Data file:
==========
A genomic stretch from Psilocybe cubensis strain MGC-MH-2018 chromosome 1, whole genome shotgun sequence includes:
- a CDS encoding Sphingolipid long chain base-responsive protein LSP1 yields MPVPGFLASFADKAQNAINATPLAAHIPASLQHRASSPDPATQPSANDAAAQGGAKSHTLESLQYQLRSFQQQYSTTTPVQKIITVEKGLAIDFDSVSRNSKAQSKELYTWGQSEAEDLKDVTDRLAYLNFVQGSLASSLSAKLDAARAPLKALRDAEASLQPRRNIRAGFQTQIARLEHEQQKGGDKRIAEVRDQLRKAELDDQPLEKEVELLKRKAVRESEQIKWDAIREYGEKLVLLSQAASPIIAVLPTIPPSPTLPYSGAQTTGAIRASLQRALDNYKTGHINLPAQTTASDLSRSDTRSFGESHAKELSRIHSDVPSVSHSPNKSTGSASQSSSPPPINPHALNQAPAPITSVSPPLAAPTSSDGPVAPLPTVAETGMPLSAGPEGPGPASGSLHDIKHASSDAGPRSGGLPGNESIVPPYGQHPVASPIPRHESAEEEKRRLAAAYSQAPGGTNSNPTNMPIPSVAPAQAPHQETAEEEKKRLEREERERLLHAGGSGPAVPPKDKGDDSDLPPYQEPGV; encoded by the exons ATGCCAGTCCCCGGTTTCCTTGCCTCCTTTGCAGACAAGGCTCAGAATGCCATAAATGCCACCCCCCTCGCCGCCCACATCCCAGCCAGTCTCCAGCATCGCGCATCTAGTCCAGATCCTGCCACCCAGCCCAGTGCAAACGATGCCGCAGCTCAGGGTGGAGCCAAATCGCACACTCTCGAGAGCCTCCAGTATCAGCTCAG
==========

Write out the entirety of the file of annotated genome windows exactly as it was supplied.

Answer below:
A genomic stretch from Psilocybe cubensis strain MGC-MH-2018 chromosome 1, whole genome shotgun sequence includes:
- a CDS encoding Sphingolipid long chain base-responsive protein LSP1 yields MPVPGFLASFADKAQNAINATPLAAHIPASLQHRASSPDPATQPSANDAAAQGGAKSHTLESLQYQLRSFQQQYSTTTPVQKIITVEKGLAIDFDSVSRNSKAQSKELYTWGQSEAEDLKDVTDRLAYLNFVQGSLASSLSAKLDAARAPLKALRDAEASLQPRRNIRAGFQTQIARLEHEQQKGGDKRIAEVRDQLRKAELDDQPLEKEVELLKRKAVRESEQIKWDAIREYGEKLVLLSQAASPIIAVLPTIPPSPTLPYSGAQTTGAIRASLQRALDNYKTGHINLPAQTTASDLSRSDTRSFGESHAKELSRIHSDVPSVSHSPNKSTGSASQSSSPPPINPHALNQAPAPITSVSPPLAAPTSSDGPVAPLPTVAETGMPLSAGPEGPGPASGSLHDIKHASSDAGPRSGGLPGNESIVPPYGQHPVASPIPRHESAEEEKRRLAAAYSQAPGGTNSNPTNMPIPSVAPAQAPHQETAEEEKKRLEREERERLLHAGGSGPAVPPKDKGDDSDLPPYQEPGV; encoded by the exons ATGCCAGTCCCCGGTTTCCTTGCCTCCTTTGCAGACAAGGCTCAGAATGCCATAAATGCCACCCCCCTCGCCGCCCACATCCCAGCCAGTCTCCAGCATCGCGCATCTAGTCCAGATCCTGCCACCCAGCCCAGTGCAAACGATGCCGCAGCTCAGGGTGGAGCCAAATCGCACACTCTCGAGAGCCTCCAGTATCAGCTCAG